Feather River College notified of $418,000 windfall
The state received more property tax revenue than expected, and as a result, Feather River College will receive a check for at least $418,000.
Chief Financial Officer Jim Scoubes reported the good news to the board at its Feb. 20 meeting. He explained that each year the state does what it calls a recalc, wherein actual property tax revenues are counted and measured against what was already apportioned, and then final recalculations are made.
This year, that recalc resulted in the windfall to FRC’s unrestricted general fund. Additionally, Scoubes reported that the college is 58 percent of the way through the school year and has expended just 54 percent of its budget.
There was good news in the curriculum department as well. Dean of Instruction Derek Lerch said the college submitted 10 transfer degrees to the state chancellor’s office for ratification, five more than the department’s initial goal.
Lerch said he hopes all 10 degrees will be ratified by the end of the spring semester.
Two new certificates were also established: forensic crime scene and accounting management.
Lerch told the board about collaborating with Plumas Unified School District on planning for adult education. The chancellor’s office provided money to address adult education needs and services.
Student success scorecard
Feather River College received an average scorecard from the chancellor’s office. Brian Murphy, coordinator of institutional research and planning, gave the board its yearly update on student performance.
The scorecard is an accountability tool that measures student performance in clear and concise ways. Murphy said it gives an unprecedented level of transparency and accountability.
Superintendent/President Kevin Trutna added that the chancellor’s scorecard is receiving national attention, as the feds attempt to standardize student assessment across a number of areas.
All 118 California community and junior colleges are measured on students’ persistence, progress, career technical education, remedial progress and completion rate. Colleges are grouped together in cohorts using factors such as socioeconomics, budget, school size, high school graduation rates and more.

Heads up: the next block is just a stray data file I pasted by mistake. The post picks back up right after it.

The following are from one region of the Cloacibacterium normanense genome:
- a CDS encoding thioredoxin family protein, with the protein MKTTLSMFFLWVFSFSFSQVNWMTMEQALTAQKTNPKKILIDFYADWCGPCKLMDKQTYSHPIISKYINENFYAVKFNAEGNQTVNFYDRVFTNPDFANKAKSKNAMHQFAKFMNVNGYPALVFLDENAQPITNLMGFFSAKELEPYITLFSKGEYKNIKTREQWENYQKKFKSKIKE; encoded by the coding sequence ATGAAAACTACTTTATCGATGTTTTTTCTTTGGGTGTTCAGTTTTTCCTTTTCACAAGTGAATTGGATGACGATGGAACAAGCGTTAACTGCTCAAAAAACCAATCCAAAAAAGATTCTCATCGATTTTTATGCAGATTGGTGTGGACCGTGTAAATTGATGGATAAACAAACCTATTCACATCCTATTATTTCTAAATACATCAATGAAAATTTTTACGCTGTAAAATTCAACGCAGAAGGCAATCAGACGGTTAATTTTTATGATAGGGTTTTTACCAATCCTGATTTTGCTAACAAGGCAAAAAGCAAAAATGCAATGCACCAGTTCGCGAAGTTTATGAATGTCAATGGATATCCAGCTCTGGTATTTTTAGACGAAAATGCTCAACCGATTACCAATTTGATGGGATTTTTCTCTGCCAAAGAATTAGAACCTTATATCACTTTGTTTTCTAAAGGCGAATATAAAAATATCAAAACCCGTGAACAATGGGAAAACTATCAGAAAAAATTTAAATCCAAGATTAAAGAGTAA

Murphy created a separate cohort of small rural colleges and compared the college’s ranking within that subset and to the state average.
The scorecard can be accessed from FRC’s homepage at frc.edu.
March is Women’s History Month, and the diversity committee has organized a chautauqua on March 19 at the Eagle’s Nest.
The event will be similar to last year’s, which entailed a dozen or so faculty and staff dressing up as famous women in history. Students then tried to determine who each woman portrayed was by asking questions and observing the costumes.
The Quincy Star Follies, FRC Foundation’s main fundraiser, is set for May 16 – 17. Trutna said that about 20 soccer players will be performing in the show.
The week prior to the Follies, FRC will present Disney’s “Beauty and the Beast” on May 7 – 11.
English instructor Margaret Garcia will again direct and produce “Listen to Your Mother,” featuring a number of college staff and students, May 2 this year.
Just a week away, March 6, outdoor recreation leadership instructor Saylor Flett will present a mountaineering slideshow at the Town Hall Theatre.
The next board meeting will take place at Greenville High School on March 13, 1:30 p.m. The meeting will be preceded by a community leaders’ luncheon, prepared and served by the GHS culinary arts class.